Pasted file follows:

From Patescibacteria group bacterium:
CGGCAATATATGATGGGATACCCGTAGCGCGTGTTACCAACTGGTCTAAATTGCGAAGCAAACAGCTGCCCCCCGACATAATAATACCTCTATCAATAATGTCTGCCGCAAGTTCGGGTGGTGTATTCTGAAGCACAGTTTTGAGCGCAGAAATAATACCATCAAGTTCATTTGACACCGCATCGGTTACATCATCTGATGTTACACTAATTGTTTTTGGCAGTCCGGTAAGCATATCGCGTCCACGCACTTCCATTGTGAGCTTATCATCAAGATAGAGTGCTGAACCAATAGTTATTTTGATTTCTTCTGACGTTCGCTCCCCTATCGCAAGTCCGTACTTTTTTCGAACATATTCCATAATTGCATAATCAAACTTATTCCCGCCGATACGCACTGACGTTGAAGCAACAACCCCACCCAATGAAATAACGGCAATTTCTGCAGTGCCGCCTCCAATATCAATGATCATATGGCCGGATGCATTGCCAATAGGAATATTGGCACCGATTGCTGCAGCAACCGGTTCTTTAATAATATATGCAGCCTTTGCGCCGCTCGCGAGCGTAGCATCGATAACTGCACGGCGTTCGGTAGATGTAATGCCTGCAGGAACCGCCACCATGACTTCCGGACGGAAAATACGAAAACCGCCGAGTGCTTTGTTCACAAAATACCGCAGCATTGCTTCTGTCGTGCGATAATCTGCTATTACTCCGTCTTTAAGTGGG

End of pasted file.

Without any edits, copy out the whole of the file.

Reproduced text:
From Patescibacteria group bacterium:
CGGCAATATATGATGGGATACCCGTAGCGCGTGTTACCAACTGGTCTAAATTGCGAAGCAAACAGCTGCCCCCCGACATAATAATACCTCTATCAATAATGTCTGCCGCAAGTTCGGGTGGTGTATTCTGAAGCACAGTTTTGAGCGCAGAAATAATACCATCAAGTTCATTTGACACCGCATCGGTTACATCATCTGATGTTACACTAATTGTTTTTGGCAGTCCGGTAAGCATATCGCGTCCACGCACTTCCATTGTGAGCTTATCATCAAGATAGAGTGCTGAACCAATAGTTATTTTGATTTCTTCTGACGTTCGCTCCCCTATCGCAAGTCCGTACTTTTTTCGAACATATTCCATAATTGCATAATCAAACTTATTCCCGCCGATACGCACTGACGTTGAAGCAACAACCCCACCCAATGAAATAACGGCAATTTCTGCAGTGCCGCCTCCAATATCAATGATCATATGGCCGGATGCATTGCCAATAGGAATATTGGCACCGATTGCTGCAGCAACCGGTTCTTTAATAATATATGCAGCCTTTGCGCCGCTCGCGAGCGTAGCATCGATAACTGCACGGCGTTCGGTAGATGTAATGCCTGCAGGAACCGCCACCATGACTTCCGGACGGAAAATACGAAAACCGCCGAGTGCTTTGTTCACAAAATACCGCAGCATTGCTTCTGTCGTGCGATAATCTGCTATTACTCCGTCTTTAAGTGGG